[ 117 Pa. Commw. Page 546]
To hold otherwise would defeat the purpose of subrogation whenever there is a settlement (settlements do not have to admit the liability of the third party). (R.R. 2c).
For the reasons stated we will affirm, noting that during the subrogated period of credit, the Employer's insurer will continue to pay on a weekly basis its percentage of the costs and counsel fees incurred by Claimant in achieving its recovery. Fidler v. Workmen's Compensation Appeal Board (United Cable Corp.), 83 Pa. Commonwealth Ct. 155, 478 A.2d 907 (1984); Mazzeo v. M. & J. B. McHugh, 199 Pa. Superior Ct. 400, 185 A.2d 638 (1962); Soliday v. Hires Turner Glass Co., 187 Pa. Superior Ct. 44, 142 A.2d 425 (1958). Under these authorities, of course, pursuant to the terms of Section 319, the employer or its compensation insurer are required to reimburse claimant for his costs and counsel fees in acquiring the settlement recovery which by way of subrogation benefits employer and its insurer.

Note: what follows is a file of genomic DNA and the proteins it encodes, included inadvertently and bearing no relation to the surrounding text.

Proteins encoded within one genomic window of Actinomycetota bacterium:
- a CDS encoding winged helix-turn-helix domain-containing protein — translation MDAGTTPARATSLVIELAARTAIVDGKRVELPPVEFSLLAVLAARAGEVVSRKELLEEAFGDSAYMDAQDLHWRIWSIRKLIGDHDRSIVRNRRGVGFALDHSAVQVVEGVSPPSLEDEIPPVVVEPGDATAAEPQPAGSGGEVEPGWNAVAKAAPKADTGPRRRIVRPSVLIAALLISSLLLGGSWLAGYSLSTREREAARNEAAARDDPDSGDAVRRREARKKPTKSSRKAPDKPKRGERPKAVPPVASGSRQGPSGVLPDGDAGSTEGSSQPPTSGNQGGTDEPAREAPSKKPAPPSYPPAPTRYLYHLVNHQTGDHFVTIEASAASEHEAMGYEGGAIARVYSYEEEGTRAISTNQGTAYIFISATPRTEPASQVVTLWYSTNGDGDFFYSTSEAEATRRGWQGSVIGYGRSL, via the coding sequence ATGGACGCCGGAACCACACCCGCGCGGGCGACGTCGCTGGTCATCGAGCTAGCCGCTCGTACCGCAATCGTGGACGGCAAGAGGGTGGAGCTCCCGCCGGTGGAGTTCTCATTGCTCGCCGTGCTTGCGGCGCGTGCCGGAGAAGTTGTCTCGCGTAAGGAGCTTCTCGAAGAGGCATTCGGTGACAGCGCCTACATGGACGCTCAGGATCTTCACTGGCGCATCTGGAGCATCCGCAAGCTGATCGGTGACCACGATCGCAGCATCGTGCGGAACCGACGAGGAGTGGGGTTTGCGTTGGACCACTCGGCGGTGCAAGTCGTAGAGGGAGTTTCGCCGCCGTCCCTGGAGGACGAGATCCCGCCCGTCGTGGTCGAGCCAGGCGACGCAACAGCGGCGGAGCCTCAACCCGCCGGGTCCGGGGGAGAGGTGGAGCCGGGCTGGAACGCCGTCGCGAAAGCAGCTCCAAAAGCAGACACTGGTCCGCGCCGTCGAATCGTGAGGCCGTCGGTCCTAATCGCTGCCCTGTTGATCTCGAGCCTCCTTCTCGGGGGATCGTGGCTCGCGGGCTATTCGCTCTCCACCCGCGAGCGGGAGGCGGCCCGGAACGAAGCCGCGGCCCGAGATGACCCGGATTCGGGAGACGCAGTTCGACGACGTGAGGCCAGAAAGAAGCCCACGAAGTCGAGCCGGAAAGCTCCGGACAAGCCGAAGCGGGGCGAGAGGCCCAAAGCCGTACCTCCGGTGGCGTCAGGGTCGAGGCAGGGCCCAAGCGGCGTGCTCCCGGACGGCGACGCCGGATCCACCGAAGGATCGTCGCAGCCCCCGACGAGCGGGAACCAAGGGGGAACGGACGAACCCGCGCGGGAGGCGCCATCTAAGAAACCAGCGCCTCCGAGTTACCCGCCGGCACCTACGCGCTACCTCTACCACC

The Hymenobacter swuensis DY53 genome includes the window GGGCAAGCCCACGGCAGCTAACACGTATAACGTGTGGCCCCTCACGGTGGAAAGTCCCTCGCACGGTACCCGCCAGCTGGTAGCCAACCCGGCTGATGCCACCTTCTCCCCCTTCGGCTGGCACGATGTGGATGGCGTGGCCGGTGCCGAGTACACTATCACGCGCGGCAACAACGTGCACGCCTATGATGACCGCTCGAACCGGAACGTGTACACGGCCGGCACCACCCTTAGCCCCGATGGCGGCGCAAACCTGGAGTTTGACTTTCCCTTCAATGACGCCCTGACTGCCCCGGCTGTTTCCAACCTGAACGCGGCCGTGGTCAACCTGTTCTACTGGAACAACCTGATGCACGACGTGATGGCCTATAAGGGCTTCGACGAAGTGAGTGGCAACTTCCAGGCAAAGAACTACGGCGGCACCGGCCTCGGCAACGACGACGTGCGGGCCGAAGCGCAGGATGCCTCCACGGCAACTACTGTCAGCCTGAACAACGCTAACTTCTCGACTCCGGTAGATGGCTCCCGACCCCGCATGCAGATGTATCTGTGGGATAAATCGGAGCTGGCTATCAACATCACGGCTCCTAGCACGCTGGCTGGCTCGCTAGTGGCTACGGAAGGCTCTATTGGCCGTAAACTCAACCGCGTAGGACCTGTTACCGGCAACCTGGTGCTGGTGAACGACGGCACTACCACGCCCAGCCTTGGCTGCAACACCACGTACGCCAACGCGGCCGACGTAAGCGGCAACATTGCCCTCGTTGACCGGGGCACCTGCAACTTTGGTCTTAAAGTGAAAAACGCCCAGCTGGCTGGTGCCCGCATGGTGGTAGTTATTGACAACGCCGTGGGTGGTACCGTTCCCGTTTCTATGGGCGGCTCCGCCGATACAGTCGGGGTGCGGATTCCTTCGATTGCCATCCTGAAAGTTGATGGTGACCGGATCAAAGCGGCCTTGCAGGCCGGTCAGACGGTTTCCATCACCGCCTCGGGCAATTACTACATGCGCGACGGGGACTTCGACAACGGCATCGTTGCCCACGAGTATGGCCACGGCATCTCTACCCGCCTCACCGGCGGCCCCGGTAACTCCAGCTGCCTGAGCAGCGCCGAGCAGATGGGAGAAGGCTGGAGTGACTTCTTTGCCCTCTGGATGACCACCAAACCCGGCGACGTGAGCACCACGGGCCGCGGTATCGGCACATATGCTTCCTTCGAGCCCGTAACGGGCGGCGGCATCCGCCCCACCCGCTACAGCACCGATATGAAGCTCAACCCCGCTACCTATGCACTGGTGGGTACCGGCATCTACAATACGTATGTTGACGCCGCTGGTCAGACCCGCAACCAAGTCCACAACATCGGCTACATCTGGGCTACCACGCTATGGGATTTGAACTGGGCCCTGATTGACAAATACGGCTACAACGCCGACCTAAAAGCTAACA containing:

It will be so ordered and otherwise we will affirm.
Now, July 11, 1988, the order of the Workmen's Compensation Appeal Board, as of No. A-90039, dated November 7, 1986, is hereby affirmed and the case remanded for the purpose of computing the weekly payments to Claimant in reimbursement for the costs and counsel fees expended by him in achieving third party recovery.
Affirmed. Case remanded to Board for computation of payments due claimant for reimbursement of costs and counsel fees expended.